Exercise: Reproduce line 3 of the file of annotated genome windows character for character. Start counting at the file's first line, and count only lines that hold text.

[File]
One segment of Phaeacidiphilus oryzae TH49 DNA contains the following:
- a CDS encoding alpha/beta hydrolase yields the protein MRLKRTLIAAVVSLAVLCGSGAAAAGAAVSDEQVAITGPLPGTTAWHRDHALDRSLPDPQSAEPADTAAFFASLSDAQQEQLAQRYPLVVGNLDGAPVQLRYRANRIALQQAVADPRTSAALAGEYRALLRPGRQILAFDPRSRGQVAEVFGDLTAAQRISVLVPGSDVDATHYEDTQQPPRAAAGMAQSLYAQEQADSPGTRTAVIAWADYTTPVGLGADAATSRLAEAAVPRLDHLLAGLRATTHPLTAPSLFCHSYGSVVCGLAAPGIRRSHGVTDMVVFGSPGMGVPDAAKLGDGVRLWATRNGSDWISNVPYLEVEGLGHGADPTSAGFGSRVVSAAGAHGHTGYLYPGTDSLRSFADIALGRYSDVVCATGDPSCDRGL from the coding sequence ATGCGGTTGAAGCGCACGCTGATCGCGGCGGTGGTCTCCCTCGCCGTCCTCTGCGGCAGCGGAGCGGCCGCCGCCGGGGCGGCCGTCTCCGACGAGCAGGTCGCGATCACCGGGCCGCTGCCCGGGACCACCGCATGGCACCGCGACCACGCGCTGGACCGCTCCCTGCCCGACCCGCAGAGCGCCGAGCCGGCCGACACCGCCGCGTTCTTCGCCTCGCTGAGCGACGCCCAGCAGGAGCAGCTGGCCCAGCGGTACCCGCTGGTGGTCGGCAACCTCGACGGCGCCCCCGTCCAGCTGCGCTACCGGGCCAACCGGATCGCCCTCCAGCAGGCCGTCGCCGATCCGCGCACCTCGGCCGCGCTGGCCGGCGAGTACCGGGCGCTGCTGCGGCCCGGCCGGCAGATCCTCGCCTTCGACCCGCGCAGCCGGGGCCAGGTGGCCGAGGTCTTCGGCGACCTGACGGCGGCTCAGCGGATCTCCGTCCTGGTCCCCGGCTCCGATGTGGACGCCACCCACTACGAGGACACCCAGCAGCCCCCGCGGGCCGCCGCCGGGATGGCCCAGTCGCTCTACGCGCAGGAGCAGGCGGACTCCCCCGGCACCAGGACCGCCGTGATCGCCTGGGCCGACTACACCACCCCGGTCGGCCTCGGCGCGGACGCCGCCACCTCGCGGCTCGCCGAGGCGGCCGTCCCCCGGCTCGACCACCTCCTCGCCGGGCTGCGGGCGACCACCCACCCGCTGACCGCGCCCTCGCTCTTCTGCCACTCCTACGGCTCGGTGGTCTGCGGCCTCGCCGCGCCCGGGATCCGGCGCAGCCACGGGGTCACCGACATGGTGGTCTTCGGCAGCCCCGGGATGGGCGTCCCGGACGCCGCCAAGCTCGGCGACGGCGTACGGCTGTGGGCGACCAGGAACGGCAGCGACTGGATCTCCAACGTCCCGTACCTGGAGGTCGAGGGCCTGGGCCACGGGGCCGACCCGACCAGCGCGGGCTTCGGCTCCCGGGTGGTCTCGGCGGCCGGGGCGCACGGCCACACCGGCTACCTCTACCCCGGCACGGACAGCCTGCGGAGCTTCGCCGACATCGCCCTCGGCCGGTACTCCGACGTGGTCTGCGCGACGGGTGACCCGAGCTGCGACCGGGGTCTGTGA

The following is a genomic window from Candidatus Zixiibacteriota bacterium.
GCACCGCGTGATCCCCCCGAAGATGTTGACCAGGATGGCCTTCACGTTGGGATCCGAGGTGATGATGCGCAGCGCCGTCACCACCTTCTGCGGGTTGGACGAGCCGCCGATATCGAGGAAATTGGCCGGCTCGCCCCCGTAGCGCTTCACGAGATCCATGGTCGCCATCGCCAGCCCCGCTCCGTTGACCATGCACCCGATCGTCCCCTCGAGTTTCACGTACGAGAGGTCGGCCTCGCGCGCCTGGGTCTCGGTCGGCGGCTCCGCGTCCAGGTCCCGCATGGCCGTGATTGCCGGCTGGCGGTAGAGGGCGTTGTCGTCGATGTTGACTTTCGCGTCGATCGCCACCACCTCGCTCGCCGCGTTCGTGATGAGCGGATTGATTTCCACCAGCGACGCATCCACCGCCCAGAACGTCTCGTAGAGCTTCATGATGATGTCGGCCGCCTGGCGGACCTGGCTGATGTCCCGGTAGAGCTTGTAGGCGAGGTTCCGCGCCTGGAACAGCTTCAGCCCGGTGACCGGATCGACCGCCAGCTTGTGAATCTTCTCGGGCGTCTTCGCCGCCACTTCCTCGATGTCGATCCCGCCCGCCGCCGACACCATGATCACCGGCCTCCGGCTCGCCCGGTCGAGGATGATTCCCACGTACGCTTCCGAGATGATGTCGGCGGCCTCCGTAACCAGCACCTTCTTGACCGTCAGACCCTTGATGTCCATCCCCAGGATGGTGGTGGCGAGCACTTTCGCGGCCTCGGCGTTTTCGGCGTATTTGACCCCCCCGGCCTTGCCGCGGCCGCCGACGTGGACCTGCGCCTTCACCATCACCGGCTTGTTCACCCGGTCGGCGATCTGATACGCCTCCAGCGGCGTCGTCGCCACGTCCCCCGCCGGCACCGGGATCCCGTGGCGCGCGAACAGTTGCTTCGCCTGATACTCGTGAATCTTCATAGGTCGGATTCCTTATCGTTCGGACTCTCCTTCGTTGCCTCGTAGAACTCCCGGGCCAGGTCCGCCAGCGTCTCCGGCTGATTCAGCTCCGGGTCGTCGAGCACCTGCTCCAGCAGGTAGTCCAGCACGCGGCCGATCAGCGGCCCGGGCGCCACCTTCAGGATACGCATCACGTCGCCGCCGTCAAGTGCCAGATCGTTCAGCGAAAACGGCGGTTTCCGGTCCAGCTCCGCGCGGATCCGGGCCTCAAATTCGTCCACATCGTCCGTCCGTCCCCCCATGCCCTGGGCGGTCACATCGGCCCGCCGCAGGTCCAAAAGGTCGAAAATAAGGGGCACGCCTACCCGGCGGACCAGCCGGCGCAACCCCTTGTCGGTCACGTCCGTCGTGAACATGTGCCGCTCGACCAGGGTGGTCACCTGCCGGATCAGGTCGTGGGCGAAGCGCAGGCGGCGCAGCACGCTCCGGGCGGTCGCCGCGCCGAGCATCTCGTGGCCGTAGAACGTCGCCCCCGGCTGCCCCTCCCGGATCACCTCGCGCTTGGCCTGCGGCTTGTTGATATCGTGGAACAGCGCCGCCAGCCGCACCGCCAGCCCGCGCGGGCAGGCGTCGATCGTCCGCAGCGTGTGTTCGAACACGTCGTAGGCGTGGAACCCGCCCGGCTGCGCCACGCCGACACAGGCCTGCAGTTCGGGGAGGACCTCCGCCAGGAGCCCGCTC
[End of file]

The following is a genomic window from Candidatus Zixiibacteriota bacterium.